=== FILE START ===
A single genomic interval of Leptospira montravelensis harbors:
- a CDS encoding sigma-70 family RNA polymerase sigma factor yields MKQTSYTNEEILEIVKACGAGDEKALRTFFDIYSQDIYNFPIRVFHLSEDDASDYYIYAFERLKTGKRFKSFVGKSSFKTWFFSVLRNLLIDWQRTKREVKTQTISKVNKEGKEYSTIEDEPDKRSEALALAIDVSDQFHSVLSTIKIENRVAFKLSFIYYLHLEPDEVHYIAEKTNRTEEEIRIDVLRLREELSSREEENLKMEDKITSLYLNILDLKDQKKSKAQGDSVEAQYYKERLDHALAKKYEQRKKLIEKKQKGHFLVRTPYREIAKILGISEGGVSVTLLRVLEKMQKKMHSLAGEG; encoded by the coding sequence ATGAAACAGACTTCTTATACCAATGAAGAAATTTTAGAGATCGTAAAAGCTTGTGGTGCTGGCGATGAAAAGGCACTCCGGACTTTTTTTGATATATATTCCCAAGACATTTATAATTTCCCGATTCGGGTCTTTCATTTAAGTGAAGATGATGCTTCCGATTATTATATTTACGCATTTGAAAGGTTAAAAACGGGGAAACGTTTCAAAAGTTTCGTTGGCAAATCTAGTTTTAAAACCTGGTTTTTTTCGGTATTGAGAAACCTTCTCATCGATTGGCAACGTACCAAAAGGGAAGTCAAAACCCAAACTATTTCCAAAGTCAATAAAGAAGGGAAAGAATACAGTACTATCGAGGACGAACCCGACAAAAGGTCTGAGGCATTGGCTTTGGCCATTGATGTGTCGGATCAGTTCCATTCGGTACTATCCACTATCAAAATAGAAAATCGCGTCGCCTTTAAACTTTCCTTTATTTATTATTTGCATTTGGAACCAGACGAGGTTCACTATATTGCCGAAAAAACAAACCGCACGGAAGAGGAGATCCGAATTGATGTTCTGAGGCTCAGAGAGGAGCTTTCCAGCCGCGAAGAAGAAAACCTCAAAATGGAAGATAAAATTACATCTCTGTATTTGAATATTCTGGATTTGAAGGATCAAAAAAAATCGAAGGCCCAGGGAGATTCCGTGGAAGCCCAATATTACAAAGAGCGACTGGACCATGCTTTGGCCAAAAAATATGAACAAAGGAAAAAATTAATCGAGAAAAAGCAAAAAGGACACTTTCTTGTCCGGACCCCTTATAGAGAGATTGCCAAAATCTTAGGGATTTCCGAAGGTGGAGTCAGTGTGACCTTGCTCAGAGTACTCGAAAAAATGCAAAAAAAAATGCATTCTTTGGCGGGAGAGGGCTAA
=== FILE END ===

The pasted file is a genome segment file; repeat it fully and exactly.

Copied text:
A single genomic interval of Leptospira montravelensis harbors:
- a CDS encoding sigma-70 family RNA polymerase sigma factor yields MKQTSYTNEEILEIVKACGAGDEKALRTFFDIYSQDIYNFPIRVFHLSEDDASDYYIYAFERLKTGKRFKSFVGKSSFKTWFFSVLRNLLIDWQRTKREVKTQTISKVNKEGKEYSTIEDEPDKRSEALALAIDVSDQFHSVLSTIKIENRVAFKLSFIYYLHLEPDEVHYIAEKTNRTEEEIRIDVLRLREELSSREEENLKMEDKITSLYLNILDLKDQKKSKAQGDSVEAQYYKERLDHALAKKYEQRKKLIEKKQKGHFLVRTPYREIAKILGISEGGVSVTLLRVLEKMQKKMHSLAGEG; encoded by the coding sequence ATGAAACAGACTTCTTATACCAATGAAGAAATTTTAGAGATCGTAAAAGCTTGTGGTGCTGGCGATGAAAAGGCACTCCGGACTTTTTTTGATATATATTCCCAAGACATTTATAATTTCCCGATTCGGGTCTTTCATTTAAGTGAAGATGATGCTTCCGATTATTATATTTACGCATTTGAAAGGTTAAAAACGGGGAAACGTTTCAAAAGTTTCGTTGGCAAATCTAGTTTTAAAACCTGGTTTTTTTCGGTATTGAGAAACCTTCTCATCGATTGGCAACGTACCAAAAGGGAAGTCAAAACCCAAACTATTTCCAAAGTCAATAAAGAAGGGAAAGAATACAGTACTATCGAGGACGAACCCGACAAAAGGTCTGAGGCATTGGCTTTGGCCATTGATGTGTCGGATCAGTTCCATTCGGTACTATCCACTATCAAAATAGAAAATCGCGTCGCCTTTAAACTTTCCTTTATTTATTATTTGCATTTGGAACCAGACGAGGTTCACTATATTGCCGAAAAAACAAACCGCACGGAAGAGGAGATCCGAATTGATGTTCTGAGGCTCAGAGAGGAGCTTTCCAGCCGCGAAGAAGAAAACCTCAAAATGGAAGATAAAATTACATCTCTGTATTTGAATATTCTGGATTTGAAGGATCAAAAAAAATCGAAGGCCCAGGGAGATTCCGTGGAAGCCCAATATTACAAAGAGCGACTGGACCATGCTTTGGCCAAAAAATATGAACAAAGGAAAAAATTAATCGAGAAAAAGCAAAAAGGACACTTTCTTGTCCGGACCCCTTATAGAGAGATTGCCAAAATCTTAGGGATTTCCGAAGGTGGAGTCAGTGTGACCTTGCTCAGAGTACTCGAAAAAATGCAAAAAAAAATGCATTCTTTGGCGGGAGAGGGCTAA